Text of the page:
Where has this year gone? I mean really truly, where has it gone? We are at the end folks; or I’d really rather say THE BEGINNING! Things are gearing up, tournaments galore! There is not a moment to waste, not a minute to dally. Get on those mats, regardless of whether your plan is to take Worlds at Long Beach by storm ( yes, I have my hand raised nudge! nudge! wink! wink!) or make a more solid commitment to yourself regarding your training, NOW is the time. Yesterday is gone, tomorrow is yet to come. Focus on the present, the here and now.
That having been said I’m still trying to wrap my brain around the craziness of the year’s training gone by! Rubber guard, worm guard, tornado guard, De la Riva, Inverted triangle, Flying Triangle, monkey guard? (no, I made that up, just checking to see if you’re paying attention)… It’s fun to learn flashy, pretty, amazing and sic looking moves that make everyone go “AAAAHHHHH” & “BOOOOAAAAAAHHHHH!!!” Learning more difficult techniques can provide a sense of accomplishment, mental and physical challenges, and some fun; it also provides distraction and change from the repetition of practicing the same moves day in and day out. But, too many distractions, too much fun takes away from the needed consistency and focus required to really learn techniques properly.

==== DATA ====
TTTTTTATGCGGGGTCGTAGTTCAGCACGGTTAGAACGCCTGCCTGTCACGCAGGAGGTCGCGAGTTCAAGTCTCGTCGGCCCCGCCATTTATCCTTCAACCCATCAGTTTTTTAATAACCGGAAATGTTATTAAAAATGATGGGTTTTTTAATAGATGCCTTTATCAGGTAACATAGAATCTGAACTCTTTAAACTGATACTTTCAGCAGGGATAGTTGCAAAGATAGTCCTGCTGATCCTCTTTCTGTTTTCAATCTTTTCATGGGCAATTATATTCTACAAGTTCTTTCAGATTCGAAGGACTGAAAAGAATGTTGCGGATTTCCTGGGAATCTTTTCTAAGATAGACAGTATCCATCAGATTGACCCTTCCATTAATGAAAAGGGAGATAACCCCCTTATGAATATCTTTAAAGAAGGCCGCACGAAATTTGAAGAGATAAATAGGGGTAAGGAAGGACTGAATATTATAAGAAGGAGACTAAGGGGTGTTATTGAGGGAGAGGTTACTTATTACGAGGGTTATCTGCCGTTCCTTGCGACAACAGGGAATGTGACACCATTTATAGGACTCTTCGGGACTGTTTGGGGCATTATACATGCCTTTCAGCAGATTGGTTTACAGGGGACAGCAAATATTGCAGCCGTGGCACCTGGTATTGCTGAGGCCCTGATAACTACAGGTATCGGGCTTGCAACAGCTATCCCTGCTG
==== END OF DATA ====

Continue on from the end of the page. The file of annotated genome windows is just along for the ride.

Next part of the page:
Hey hey, I’m not preaching to the choir! I’m just thinking and writing and maybe suggesting (in a not so subliminal way) that the basics, the basics, people, are where you should be looking when thinking of improving your game. No one fears the guy who doesn’t have the basics down pat. Why? Because the basics are high probability. There is a reason your Professor has a curriculum and that curriculum is taught in a particular manner. There’s a reason there is a beginner and advanced class, and there is a reason your Professor has you train the same technique over and over. Muscle memory works together with your brain. Neurons fire, synapses connect & voila, you’re performing without “thinking about it.” For example, would you be concerned about rolling or competing against this person: “I can do a flying triangle,” “oh yeah?” “yep!” “So hey dude, can you explain how we did that arm bar two weeks ago?” “What?! No, but I can hit a flying triangle!” Now I may be exaggerating here, but you get my point. Focusing on low percentage moves while ignoring the basics not only hurts your game, it may also cost you respect from your peers; and may send the message that you don’t have respect for them or their time. If you aren’t able to defend your back or pass the guard, should you really be working on the Berimbolo or Ninja roll? Should you really be asking your Professor about going inverted if you can’t maintain mount? Now everything has a time and place. There’s nothing wrong with curiosity and wanting to learn more or seeing someone utilize a move or technique that interests you and you’d like to know something about it… your skill level,ability, Professor and training dictate what’s appropriate and when. Enthusiasm is awesome! Hunger is great! Calling out higher belts because you think you have a move you learned off you-tube & it’s way above your current understanding… Not cool and you will get beat, repeatedly, for such foolishness. The basics are your building blocks and are high percentage techniques. Have patience, your turn is coming to learn the more advanced moves. And if you watch, you’ll see that the higher levels don’t ditch the basics. Arm bars, triangles, and cross chokes (although variations of) are present at tournaments and on those DVDs going around. Trust in your Professor and teammates. Follow the curriculum and have faith that if you train smart you’ll be a successful jiu-jitsu practitioner.